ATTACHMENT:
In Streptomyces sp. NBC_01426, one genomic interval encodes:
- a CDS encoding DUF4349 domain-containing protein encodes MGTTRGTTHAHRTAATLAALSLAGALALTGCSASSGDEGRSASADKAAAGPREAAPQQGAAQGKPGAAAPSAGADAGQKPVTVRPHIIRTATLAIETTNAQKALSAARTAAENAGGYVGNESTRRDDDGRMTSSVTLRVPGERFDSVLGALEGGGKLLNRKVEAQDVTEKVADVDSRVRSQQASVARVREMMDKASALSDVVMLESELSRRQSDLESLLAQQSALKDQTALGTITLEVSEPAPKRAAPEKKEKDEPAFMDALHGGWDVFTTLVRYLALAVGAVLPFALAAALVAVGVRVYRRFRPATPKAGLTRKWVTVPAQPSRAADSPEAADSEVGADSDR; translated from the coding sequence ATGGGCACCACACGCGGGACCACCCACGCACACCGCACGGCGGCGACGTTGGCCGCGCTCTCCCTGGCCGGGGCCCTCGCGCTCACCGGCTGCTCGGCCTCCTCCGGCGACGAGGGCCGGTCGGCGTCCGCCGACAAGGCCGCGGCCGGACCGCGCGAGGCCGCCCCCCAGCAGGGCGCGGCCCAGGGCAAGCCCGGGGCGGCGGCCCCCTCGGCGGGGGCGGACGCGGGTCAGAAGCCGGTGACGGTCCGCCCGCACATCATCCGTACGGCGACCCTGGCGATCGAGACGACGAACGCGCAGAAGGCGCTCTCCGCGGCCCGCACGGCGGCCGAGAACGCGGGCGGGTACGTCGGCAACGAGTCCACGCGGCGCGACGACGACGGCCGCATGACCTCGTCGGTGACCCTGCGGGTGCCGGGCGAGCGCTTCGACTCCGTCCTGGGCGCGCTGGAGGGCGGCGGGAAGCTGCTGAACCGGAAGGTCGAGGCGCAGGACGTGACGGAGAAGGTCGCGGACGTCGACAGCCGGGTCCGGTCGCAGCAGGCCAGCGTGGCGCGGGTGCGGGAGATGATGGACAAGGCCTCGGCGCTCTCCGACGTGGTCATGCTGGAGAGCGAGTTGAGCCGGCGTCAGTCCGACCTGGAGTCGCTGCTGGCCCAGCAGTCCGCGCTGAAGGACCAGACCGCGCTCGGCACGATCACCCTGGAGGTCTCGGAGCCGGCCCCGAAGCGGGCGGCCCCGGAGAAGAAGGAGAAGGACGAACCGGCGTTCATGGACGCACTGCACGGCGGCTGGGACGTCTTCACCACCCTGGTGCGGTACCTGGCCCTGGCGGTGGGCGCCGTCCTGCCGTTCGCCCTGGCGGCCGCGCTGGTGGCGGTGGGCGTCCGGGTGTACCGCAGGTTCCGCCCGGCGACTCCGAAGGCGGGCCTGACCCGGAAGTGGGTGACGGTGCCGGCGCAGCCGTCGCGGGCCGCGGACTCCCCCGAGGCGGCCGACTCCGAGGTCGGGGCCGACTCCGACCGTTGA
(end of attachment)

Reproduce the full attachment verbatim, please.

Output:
In Streptomyces sp. NBC_01426, one genomic interval encodes:
- a CDS encoding DUF4349 domain-containing protein encodes MGTTRGTTHAHRTAATLAALSLAGALALTGCSASSGDEGRSASADKAAAGPREAAPQQGAAQGKPGAAAPSAGADAGQKPVTVRPHIIRTATLAIETTNAQKALSAARTAAENAGGYVGNESTRRDDDGRMTSSVTLRVPGERFDSVLGALEGGGKLLNRKVEAQDVTEKVADVDSRVRSQQASVARVREMMDKASALSDVVMLESELSRRQSDLESLLAQQSALKDQTALGTITLEVSEPAPKRAAPEKKEKDEPAFMDALHGGWDVFTTLVRYLALAVGAVLPFALAAALVAVGVRVYRRFRPATPKAGLTRKWVTVPAQPSRAADSPEAADSEVGADSDR; translated from the coding sequence ATGGGCACCACACGCGGGACCACCCACGCACACCGCACGGCGGCGACGTTGGCCGCGCTCTCCCTGGCCGGGGCCCTCGCGCTCACCGGCTGCTCGGCCTCCTCCGGCGACGAGGGCCGGTCGGCGTCCGCCGACAAGGCCGCGGCCGGACCGCGCGAGGCCGCCCCCCAGCAGGGCGCGGCCCAGGGCAAGCCCGGGGCGGCGGCCCCCTCGGCGGGGGCGGACGCGGGTCAGAAGCCGGTGACGGTCCGCCCGCACATCATCCGTACGGCGACCCTGGCGATCGAGACGACGAACGCGCAGAAGGCGCTCTCCGCGGCCCGCACGGCGGCCGAGAACGCGGGCGGGTACGTCGGCAACGAGTCCACGCGGCGCGACGACGACGGCCGCATGACCTCGTCGGTGACCCTGCGGGTGCCGGGCGAGCGCTTCGACTCCGTCCTGGGCGCGCTGGAGGGCGGCGGGAAGCTGCTGAACCGGAAGGTCGAGGCGCAGGACGTGACGGAGAAGGTCGCGGACGTCGACAGCCGGGTCCGGTCGCAGCAGGCCAGCGTGGCGCGGGTGCGGGAGATGATGGACAAGGCCTCGGCGCTCTCCGACGTGGTCATGCTGGAGAGCGAGTTGAGCCGGCGTCAGTCCGACCTGGAGTCGCTGCTGGCCCAGCAGTCCGCGCTGAAGGACCAGACCGCGCTCGGCACGATCACCCTGGAGGTCTCGGAGCCGGCCCCGAAGCGGGCGGCCCCGGAGAAGAAGGAGAAGGACGAACCGGCGTTCATGGACGCACTGCACGGCGGCTGGGACGTCTTCACCACCCTGGTGCGGTACCTGGCCCTGGCGGTGGGCGCCGTCCTGCCGTTCGCCCTGGCGGCCGCGCTGGTGGCGGTGGGCGTCCGGGTGTACCGCAGGTTCCGCCCGGCGACTCCGAAGGCGGGCCTGACCCGGAAGTGGGTGACGGTGCCGGCGCAGCCGTCGCGGGCCGCGGACTCCCCCGAGGCGGCCGACTCCGAGGTCGGGGCCGACTCCGACCGTTGA